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routeninja

Wireguard response from Mullvad

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The folks at Mullvad gave me a couple days to try their service (Very generous of them, thank you!).

I sent an email to them asking about Wireguard, and how they feel comfortable offering that when the actual project side says, do not rely on this code. Here is the response they gave:\
 

Quote
We are currently installing more wireguard servers in the locations that
we have, and hopefully in the near future, we will cover more locations
globally.

The most common question brought up from our user is about the privacy
and security issue on Wireguard. We have been continuously improving how
we set up on our end to ensure the secure level on our wireguard server.
We now delete and re-add peers if they have not had a handshake in 180
seconds on the WireGuard servers, this removes any public IP or stats of
amount of data that has been received / sent.

If you wish to hide your own public IP-address from the exit server,
then consider using multihop, the exit server will then only see an
internal IP-address used by the WireGuard servers.

So I decided to go look at the wireguard project page. It no longer says "Do not rely on this code". It appears that it has been removed. The last time it was on there was August 24th of this month: https://web.archive.org/web/20190824001445/https://www.wireguard.com/

So it appears that in the past four days they have removed that, I am not sure why. Do you guys have any thoughts on that? Does this mean we should start looking into it? Btw, the OpenVPN testing with them and Air are very close with speed tests. However, the wireguard testing is significantly faster (but potentially unsecure).

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Well, i think it depends on your threat model. I wouldn't use Wireguard for purposes that require a high level of privacy.
But i think for the average user - as we all certainly are - it shouldn't be a major problem using it, at least if it is set up correctly. The guys at Mullvad apparently did their homework on this.

But still, Wireguard is far from being complete, but if you are keen on testing new tech stuff, go for it!

Regards,

BB.

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I do not understand these "privacy concerns". You enter AllowedIPs=0.0.0.0/0 and disable config saving. The end. IP address of the client will still be in memory here and there, but so is the case with openvpn.

I will probably temporarily switch to mullvad when my subscription expires to try it. AirVPN is nice, but i would prefer using wg across the board. This is the last openvpn instance i have to deal with.

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@rndbit

In Wireguard you need to map a static IP address in the VPN to a client key permanently as dynamic IP assignment is not available. The private IP address is easily found out by anyone. Once we receive a request by a proper authority about the VPN IP address we can link the address to a unique account. That's a serious privacy concern that does not exist in OpenVPN.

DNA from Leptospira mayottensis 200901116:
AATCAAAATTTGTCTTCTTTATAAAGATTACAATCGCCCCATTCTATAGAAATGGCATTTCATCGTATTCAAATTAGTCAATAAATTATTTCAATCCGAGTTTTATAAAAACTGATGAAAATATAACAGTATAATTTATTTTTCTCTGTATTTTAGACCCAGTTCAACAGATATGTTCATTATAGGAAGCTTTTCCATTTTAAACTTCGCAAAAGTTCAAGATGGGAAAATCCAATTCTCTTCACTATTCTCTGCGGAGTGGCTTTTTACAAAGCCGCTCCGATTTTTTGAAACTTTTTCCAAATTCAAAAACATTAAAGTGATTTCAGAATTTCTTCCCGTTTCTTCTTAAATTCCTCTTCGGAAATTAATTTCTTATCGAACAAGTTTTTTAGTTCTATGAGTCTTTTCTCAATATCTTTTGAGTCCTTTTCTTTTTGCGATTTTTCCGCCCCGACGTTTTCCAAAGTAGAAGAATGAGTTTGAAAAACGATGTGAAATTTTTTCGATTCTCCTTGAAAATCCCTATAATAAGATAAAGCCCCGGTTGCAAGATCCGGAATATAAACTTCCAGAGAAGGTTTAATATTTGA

Now that we have ChaCha20 cipher even in OpenVPN Data Channel (including our OpenVPN 3 library), there's no pressure to push our customers toward dangerous solutions just for marketing reasons. We can quietly wait for a Wireguard's stable release featuring all the implementations we need (dynamic IP addresses and TCP support).

Kind regards

 

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56 minutes ago, Staff said:
@rndbit

In Wireguard you need to map a static IP address in the VPN to a client key permanently as dynamic IP assignment is not available. The private IP address is easily found out by anyone. Once we receive a request by a proper authority about the VPN IP address we can link the address to a unique account. That's a serious privacy concern that does not exist in OpenVPN.



 
I think because of this it would make sense to pay anonymously when planning to use Wireguard.

BB

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But what i don't understand about this... you get a static private IP, that begins with 10.x.x.x. This iP is internal, not public. How could anyone find out, except the VPN provider?

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54 minutes ago, BlueBanana said:

But what i don't understand about this... you get a static private IP, that begins with 10.x.x.x. This iP is internal, not public. How could anyone find out, except the VPN provider?


The simplest method is through WebRTC or any other STUN based technique, which will reveal your private addresses (or more precisely the IP addresses of your interfaces, virtual or real) even with Network Lock enabled (it will NOT reveal your public IP address, of course). Check in ipleak.net for example.

Kind regards
 

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